Tuesday, June 30, 2009

This Week in Reading June 28 - July 4

Authors born this week:

Nobel Prize in Literature
Playwright, novelist Luigi Pirandello (1934) Novelist Herman Hesse (1946) Poet Czelow Milosz (1980), Poet Wislawa Szymborska (1996)

Novelists and story writers
George Sand, Nathaniel Hawthorne, Franz Kafka, George Duhamel, Antoine de Saint Exupery, Joanne Harris, Mark Helprin, Evelyn Lau, Florian Zeller

Poets and Playwrights
Giacomo Leopardi, Vasco Popa, Jose Emilio Pacheco Playwrights: John Gay, George M. Cohan, Neil Simon, Mel Brooks, Tom Stoppard

Thinkers, Believers, Scientists, Historians, Biographers
Gottfried Wilhelm Leibniz, Jean Jacques Rousseau, Thomas Nagel Believers Raymond A. Moody Scientists: Alfred Korzybski Historians John Toland, Harold Evans

Humorists, Essayists, Editors, Journalists, Officials, Media and Others
Humorists: Dave Barry Essayists: Howard Taubman M. F. K. Fisher Editors: William Strunk, Jr., A. E. Hotchner Journalists: Oriana Fallaci, A. A. Gill, Matthew Fraser Media and others: Stephen Foster, Curt Sachs, Ann Landers, Abigail Van Buren, Geraldo Rivera, Ron Kovic, Montel Williams

Mystery / Crime / Suspense Writers
Eric Ambler, Winston Graham, Charles Higson, Matthew Reilly

Fantasy / Science Fiction Writers
Fantasy: Darren Shan

Visual Artists
Rube Goldberg, Yoko Komio

Young People’s Writers
Children’s: Esther Forbes, Jean Craighead George Teens: Julie Burchill

Events to read about:

It's all about Independence this week: The colonies separate from England, Thoreau moves out of the city, newspapers gain independence from some workers, businesses that are too big are told to become independent, Amelia Earhart flies so far away from things she disappears, after the Stonewall Riots gays leave the closets, and the voting age gets lowered giving eighteen-year-olds independence. Along the way a military college opens, a war ends, and people strive to end nuclear proliferation. Music and movies keep us entertained during all that.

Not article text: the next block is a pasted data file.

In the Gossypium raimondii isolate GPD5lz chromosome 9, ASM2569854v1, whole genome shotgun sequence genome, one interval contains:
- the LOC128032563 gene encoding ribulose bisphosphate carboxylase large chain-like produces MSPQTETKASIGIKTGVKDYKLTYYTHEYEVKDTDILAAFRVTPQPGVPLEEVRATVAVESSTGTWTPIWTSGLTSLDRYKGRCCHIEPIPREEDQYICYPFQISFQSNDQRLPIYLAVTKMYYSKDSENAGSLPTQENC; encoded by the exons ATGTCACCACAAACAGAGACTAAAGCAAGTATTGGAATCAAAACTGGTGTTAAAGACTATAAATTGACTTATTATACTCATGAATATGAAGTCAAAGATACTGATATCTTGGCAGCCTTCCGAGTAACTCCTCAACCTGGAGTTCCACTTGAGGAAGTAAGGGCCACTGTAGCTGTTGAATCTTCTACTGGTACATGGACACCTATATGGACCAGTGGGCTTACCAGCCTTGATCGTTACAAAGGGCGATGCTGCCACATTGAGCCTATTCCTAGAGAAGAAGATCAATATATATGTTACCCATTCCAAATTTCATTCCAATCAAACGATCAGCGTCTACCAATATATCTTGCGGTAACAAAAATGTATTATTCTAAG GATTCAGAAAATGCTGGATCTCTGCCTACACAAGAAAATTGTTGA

This Week’s Questions:
Some powerful authors born this week sought independence from their own physical existence and others tried to reconcile the conflicts of being human. Who said what?

"It may be important to great thinkers to examine the world, to explain and despise it. But I think it is only important to love the world, not to despise it, not for us to hate each other, but to be able to regard the world and ourselves and all beings with love, admiration and respect."

"I think we ought to read only the kind of books that wound and stab us. If the book we are reading doesn't wake us up with a blow on the head, what are we reading it for? ... A book must be the axe for the frozen sea inside us."

"Woe to him who doesn't know how to wear his mask, be he king or pope!"

"I write fiction because it is a way of making statements I can disown. I write plays because dialogue is the most respectful way to contradict myself."

"In youth men are apt to write more wisely than they really know or feel; and the remainder of life may be not idly spent in realizing and convincing themselves of the wisdom which they uttered long ago."

"Wisdom is not communicable. The wisdom which a wise man tries to communicate always sounds foolish."

Answer to Last Week’s Questions:

"Words are loaded pistols." – Jean Paul Sartre

"Writing is just having a sheet of paper, a pen, and not a shadow of an idea of what you're going to say." – Francoise Sagan

"Inspiration is a farce that poets have invented to give themselves importance." – Jean Anouilh

"All writers are vain, selfish, and lazy, and at the very bottom of their motives there lies a mystery." – George Orwell

"Until one has some kind of a professional relationship with books. one does not discover how bad the majority of them are." – George Orwell

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